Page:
Walk through the Damascus Gate of the Old City and you enter a different world. Strolling along the cobblestone streets feels as if you are traveling through history and the Old City comes to life around you.
Fridays are a busy day in Jerusalem as Jews prepare for Shabbat, the holy day of the week, and crowds of Muslims come streaming through the Muslim quarter as they make their way toward the Dome of the Rock for Friday prayers.
Wandering amongst this stream of people in the Old City of Jerusalem you see faces of many different regions throughout the word. The path is narrow and tight as hundreds of people make their way through the street, and ahead it opens up into a square where three roads meet in front of the The Austrian Hospice of the Holy Family, a guest house that this year celebrates its 150th anniversary.
The flow of footsteps continues, but I decide to sit at the café that overlooks the square. The owner comes over immediately and offers me lemonade with mint to quench the unrelenting thirst caused by a hot Middle Eastern day. Standing next to me are four stationed IDF soldiers casually chatting away, rifles strung across their backs.
Sitting here for some time you see the flow of Muslim men and women continue toward the mosque. Meanwhile, Orthodox Jewish men make their way to the Western Wall before Sabbath begins. Wait here longer and you will see a procession of Christians along the Via Dolorosa, a path believed to mark the walk Jesus made through the city streets on his way to crucifixion.
It is here it dawned on me that Jerusalem is a place that truly has no equal in world. It is a mixture and melding of different people, religions, and cultures. It often gets a bad reputation as a dangerous place, but here you see a calm and tranquility among the citizens.
People are often quick to point out the differences between the people in this land, but the more time you spend here the more you realize there are more similarities than differences. Talking to different merchants throughout the city you see they all want to support their families. They want to make sure their loved ones are safe at the end of the day. They all have dreams of traveling and seeing the world.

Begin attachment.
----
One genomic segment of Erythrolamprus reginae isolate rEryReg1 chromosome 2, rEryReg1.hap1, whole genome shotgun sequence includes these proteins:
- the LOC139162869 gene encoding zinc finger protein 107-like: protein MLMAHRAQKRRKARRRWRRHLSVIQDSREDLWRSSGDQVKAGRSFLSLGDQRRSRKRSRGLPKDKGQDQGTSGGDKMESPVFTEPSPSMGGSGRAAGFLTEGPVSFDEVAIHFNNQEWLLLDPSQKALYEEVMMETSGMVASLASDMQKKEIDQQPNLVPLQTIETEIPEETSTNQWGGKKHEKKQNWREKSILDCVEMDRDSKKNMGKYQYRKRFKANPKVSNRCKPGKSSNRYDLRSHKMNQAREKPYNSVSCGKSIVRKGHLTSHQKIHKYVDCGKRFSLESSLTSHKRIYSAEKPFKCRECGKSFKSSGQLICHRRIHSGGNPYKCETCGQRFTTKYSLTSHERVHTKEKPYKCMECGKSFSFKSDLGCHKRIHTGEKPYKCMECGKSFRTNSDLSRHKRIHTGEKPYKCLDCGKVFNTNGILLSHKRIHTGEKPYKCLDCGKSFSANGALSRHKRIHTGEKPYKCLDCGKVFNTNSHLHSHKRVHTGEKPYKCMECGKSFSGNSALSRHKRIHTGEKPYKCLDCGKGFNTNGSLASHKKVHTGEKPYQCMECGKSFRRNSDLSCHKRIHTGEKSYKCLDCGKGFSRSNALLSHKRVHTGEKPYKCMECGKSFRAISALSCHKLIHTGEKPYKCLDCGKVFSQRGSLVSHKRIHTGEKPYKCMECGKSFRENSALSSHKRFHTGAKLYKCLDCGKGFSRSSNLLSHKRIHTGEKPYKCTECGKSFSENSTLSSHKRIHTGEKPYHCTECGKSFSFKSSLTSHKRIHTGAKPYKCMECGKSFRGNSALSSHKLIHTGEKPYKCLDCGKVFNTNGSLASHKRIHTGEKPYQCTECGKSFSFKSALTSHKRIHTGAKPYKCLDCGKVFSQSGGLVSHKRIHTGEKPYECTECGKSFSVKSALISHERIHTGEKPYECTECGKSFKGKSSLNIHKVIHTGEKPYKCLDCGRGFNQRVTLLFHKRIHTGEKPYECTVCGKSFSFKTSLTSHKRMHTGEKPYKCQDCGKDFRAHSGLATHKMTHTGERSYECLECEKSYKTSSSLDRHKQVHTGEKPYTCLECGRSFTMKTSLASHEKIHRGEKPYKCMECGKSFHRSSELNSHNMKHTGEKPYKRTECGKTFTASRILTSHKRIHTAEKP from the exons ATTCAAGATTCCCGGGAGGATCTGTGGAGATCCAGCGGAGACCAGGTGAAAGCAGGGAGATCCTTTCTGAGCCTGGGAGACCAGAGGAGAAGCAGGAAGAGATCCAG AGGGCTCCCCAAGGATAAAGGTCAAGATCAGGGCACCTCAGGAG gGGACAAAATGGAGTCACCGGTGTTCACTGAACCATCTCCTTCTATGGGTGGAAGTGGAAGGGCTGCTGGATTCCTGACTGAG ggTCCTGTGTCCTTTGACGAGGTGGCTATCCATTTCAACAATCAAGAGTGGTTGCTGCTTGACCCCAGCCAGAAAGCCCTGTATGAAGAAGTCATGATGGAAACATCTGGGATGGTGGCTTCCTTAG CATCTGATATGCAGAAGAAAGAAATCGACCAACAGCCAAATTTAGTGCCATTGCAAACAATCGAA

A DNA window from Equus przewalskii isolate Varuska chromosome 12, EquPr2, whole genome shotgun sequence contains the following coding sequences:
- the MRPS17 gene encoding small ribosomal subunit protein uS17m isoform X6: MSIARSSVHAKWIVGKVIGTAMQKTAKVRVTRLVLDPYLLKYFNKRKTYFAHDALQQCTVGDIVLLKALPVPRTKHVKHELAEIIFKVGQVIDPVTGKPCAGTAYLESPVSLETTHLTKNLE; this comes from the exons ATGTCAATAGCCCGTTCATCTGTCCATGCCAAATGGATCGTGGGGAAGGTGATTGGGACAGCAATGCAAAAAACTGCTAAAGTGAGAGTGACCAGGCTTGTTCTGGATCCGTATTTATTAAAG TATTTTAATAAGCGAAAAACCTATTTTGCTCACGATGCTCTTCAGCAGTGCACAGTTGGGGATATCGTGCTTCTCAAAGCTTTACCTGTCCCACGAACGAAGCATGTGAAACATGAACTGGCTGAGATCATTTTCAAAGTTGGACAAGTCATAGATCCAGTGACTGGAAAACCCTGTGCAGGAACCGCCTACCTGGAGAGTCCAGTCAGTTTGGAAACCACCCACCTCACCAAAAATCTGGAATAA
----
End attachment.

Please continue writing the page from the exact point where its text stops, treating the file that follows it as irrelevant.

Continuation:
You come to realize this place is more complex than it’s presented to the world at large. Many people live here their whole lives; others are drawn to the city for various reasons. There are deeply religious Jerusalemites as well as secular. To say there is just Palestine and Israel is an oversimplification of this place.
The true beauty of Jerusalem lies in the people within its walls and the communities they build with one another. This sense of connection they share is what makes this place stand out the most. It is common to walk down the street and have a stranger say “Shalom” or “Asa Lama Lakum” (“Peace be unto you”), a stark contrast from the United States where people mostly do not talk to strangers.
During Shabbat all electronics are turned off. You can sit and have a conversation with the people around you and not have to worry about a cell phone interrupting you. After talking to someone in the city for a couple minutes they may invite you back to their home for coffee.
When I told people I was coming to Jerusalem all I heard was “Be careful,” or “Why would you want to risk your life?” The more time I spend here the more I wonder if the people of Jerusalem actually have life figured out better than most. They cherish the people around them. They savor the moments when family and friends can get together at the dinner table.
Is this place perfect? By no means, but it does have its own knowledge to share with the world.